2. The Applicant submits, however, that error can be found in the Medical Officer’s inadequate analysis of Dr. Dimitrakoudis’ medical opinion, which was sent in response to the fairness letter. The Applicant argues that the only evidence on the record that the Medical Officer considered Dr. Dimitrakoudis’ medical reports is a form on which all documents are listed. Under this, the Medical Officer wrote:
  1. I have reviewed our medical file for the above-named Foreign National along with the additional material listed above it is my opinion that no information has been provided which would indicate that the original immigration medical assessment was incorrect. Therefore there is insufficient evidence to support a change or re-evaluation of the Foreign National’s medical assessment at this time. Remain M5.
  1. The IAD found it reasonable, absent evidence to the contrary, to expect that the Medical Officer would have given due consideration to the evidence. The IAD would not infer that the use of a form indicated otherwise.
  2. The Applicant submits that this is contrary to a recent IAD decision,Tong v. Canada, 2009 IADD No 797, in which the tribunal found that the medical officer was required to weigh the evidence presented to him in a meaningful way and was under a duty to show that the evidence was weighed.
  3. The Respondent submits that it was open and reasonable for the IAD to give more weight to, and prefer the medical opinion of the Medical Officer and the examining doctor over that of the evidence of Dr. Dimitrakoudis, whose opinion was not based on all of the evidence.
  4. The recent Federal Court of Appeal decision Sapru v. Canada (Minister of Citizenship and Immigration), 2011 FCA 35, 413 NR 70, is most instructive on this point. Having reviewed the respective roles of the immigration and medical officers, the Court of Appeal found that the obligation of the immigration officer to review the reasonableness of a medical officer’s opinion necessarily requires the medical officer to provide the immigration officer with sufficient information to enable this assessment to take place (see para 41).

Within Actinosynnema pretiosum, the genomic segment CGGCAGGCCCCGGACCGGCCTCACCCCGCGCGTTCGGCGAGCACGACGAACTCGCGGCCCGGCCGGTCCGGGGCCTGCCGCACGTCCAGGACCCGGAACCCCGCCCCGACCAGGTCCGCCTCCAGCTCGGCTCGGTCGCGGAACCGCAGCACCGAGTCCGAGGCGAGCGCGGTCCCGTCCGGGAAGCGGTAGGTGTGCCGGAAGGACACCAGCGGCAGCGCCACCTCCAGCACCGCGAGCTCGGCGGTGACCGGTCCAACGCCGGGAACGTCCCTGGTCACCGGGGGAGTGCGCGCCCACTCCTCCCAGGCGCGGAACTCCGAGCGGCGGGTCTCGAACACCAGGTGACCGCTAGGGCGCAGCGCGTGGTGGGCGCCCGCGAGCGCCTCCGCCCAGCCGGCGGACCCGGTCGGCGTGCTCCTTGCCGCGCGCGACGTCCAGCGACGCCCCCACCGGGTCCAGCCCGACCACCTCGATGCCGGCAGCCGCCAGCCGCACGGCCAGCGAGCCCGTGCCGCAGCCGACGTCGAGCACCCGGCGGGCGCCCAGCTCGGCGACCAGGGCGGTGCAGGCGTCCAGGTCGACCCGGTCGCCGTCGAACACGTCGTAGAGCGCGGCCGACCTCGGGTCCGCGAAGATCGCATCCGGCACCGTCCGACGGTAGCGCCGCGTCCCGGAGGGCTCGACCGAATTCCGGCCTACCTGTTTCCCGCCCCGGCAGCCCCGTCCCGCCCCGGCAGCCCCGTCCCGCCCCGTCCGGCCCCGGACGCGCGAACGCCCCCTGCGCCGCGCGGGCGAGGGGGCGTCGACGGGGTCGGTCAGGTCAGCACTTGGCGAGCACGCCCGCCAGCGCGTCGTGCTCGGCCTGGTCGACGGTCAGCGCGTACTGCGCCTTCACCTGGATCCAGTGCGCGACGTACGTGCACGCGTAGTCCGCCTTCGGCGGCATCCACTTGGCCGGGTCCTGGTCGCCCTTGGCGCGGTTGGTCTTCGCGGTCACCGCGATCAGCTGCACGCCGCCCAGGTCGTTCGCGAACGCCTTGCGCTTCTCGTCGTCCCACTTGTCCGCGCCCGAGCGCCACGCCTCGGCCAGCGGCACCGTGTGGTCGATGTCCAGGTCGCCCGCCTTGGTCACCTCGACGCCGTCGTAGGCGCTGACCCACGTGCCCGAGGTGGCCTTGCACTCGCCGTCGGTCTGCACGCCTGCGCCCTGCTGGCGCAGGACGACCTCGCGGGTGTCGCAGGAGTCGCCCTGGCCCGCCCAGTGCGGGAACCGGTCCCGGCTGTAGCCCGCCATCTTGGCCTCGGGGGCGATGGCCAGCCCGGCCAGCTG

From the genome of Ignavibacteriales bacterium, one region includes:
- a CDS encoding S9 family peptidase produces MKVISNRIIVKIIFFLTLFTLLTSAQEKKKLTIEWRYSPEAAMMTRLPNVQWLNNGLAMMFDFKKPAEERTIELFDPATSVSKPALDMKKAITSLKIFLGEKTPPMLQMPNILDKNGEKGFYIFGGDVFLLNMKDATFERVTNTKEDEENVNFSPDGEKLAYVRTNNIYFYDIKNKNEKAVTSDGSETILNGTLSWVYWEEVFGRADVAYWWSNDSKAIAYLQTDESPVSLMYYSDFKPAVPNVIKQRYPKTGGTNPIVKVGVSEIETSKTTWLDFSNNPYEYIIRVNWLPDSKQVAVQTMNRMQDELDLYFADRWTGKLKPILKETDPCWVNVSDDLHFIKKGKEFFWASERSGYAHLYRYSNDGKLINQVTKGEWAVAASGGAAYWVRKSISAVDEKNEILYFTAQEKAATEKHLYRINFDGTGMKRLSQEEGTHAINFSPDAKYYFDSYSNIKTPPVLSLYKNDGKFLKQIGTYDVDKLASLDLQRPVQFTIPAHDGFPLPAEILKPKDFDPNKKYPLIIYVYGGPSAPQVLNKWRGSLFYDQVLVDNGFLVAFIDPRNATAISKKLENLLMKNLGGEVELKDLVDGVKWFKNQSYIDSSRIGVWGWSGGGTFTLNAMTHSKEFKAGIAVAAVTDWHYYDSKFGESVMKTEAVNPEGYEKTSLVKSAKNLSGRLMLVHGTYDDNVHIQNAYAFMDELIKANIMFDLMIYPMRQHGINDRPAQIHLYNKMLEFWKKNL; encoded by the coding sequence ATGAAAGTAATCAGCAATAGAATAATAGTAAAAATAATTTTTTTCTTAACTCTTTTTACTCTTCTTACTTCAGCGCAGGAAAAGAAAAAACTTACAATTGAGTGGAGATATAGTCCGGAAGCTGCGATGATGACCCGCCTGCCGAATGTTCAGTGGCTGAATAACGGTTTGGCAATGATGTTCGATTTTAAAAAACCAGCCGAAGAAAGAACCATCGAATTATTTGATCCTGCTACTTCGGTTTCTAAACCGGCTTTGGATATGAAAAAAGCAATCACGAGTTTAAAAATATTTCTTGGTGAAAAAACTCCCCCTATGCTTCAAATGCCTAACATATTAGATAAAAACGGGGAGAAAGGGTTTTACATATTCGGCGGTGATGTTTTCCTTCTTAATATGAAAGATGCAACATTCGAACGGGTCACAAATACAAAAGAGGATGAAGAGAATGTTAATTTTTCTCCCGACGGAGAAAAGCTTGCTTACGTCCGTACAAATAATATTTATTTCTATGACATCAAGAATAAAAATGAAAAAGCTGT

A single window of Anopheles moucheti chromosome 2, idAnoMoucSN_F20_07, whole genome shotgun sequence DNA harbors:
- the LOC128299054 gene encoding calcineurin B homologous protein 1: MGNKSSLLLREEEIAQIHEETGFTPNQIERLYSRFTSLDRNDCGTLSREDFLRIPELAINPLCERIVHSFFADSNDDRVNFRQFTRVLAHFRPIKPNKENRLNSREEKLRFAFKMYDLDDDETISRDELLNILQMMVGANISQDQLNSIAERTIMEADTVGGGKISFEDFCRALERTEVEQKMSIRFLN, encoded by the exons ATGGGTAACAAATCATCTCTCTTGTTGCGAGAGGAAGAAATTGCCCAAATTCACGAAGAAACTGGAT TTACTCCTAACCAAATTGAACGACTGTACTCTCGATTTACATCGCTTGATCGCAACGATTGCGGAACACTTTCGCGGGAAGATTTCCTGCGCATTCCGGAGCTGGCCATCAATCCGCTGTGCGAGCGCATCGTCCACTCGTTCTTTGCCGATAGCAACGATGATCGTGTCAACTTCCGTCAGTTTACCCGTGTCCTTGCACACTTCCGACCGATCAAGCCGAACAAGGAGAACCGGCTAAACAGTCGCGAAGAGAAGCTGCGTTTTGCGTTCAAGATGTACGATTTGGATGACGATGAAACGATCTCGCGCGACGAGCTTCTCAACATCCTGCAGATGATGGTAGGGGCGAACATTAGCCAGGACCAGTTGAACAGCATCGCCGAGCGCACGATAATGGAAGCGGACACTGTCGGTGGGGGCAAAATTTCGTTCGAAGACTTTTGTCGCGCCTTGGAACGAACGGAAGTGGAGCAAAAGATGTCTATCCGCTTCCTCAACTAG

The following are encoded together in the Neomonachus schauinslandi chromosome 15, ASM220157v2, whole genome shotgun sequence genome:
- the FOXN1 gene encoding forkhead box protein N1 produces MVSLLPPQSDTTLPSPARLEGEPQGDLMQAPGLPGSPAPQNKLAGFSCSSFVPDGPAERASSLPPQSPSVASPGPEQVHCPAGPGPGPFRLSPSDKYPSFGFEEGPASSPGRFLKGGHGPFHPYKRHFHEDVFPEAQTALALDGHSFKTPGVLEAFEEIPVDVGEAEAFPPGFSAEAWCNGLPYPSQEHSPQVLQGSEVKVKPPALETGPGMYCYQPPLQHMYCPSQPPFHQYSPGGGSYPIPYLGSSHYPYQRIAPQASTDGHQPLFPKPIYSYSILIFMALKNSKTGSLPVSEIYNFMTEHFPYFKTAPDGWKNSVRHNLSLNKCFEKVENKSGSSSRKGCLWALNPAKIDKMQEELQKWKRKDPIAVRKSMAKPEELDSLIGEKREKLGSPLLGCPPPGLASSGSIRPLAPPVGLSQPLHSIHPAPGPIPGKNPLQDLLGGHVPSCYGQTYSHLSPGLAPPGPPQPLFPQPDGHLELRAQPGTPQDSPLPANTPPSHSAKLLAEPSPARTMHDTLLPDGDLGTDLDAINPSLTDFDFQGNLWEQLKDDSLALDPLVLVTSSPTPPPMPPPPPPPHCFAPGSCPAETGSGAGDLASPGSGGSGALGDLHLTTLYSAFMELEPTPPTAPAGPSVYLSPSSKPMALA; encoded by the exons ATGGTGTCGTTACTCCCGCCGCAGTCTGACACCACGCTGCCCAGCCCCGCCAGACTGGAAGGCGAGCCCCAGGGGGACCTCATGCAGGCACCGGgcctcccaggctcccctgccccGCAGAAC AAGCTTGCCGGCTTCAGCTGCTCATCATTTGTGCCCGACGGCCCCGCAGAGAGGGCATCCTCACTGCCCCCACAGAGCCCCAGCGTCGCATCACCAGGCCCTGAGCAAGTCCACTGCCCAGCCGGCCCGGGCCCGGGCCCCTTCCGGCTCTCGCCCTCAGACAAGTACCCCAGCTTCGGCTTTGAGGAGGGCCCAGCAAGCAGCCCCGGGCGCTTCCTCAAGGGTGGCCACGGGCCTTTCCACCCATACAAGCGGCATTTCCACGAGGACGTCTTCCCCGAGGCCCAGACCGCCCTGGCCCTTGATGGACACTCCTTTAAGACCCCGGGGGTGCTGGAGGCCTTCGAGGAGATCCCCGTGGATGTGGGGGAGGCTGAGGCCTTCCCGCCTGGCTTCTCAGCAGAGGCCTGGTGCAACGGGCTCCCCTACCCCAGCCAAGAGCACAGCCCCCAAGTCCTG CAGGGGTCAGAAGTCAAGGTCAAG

5. This information can be provided to the immigration officer in a number of ways – in a written report, orally (if captured in the officer’s Computer Assisted Immigration Processing System (CAIPS) notes), or a combination of the two methods.
  6. A review of the CTR shows no reference in the CAIPS notes to any communication or collaboration between the Medical Officer and the Immigration Officer. Only the generic form letter is captured indicating that the Medical Officer reviewed the submissions and came to the conclusion that her initial opinion was correct. There is nothing explaining how the Medical Officer analyzed the new information, or why it was considered insufficient to disrupt the previous finding. Her reasons are inadequate. As held by the Court of Appeal, the mere statement that the medical officer had read the fairness response is insufficient and “little weight can be given to such a generic statement that is silent about what the medical officer did…” (para 51). As such, there is no assurance that the Immigration Officer was able to assess the reasonableness of the Medical Officer’s opinion. The application of this recent jurisprudence renders the IAD’s decision that, “in the absence of evidence to the contrary, the panel finds that it [sic] reasonable to expect that the Medical Officer would have given due consideration to Dr. Dimitrakoudis’ letter”, unreasonable.
  7. For this reason, I would allow the judicial review and set aside the decision of the IAD and remit the matter to another panel. The judicial review can be disposed of on this basis alone and there is no need to address the other issues raised by the Applicant.
  1. Conclusion
  1. No question was proposed for certification and none arises.
  2. In consideration of the above conclusions, this application for judicial review is allowed.

THIS COURT’S JUDGMENT is that this application for judicial review is allowed.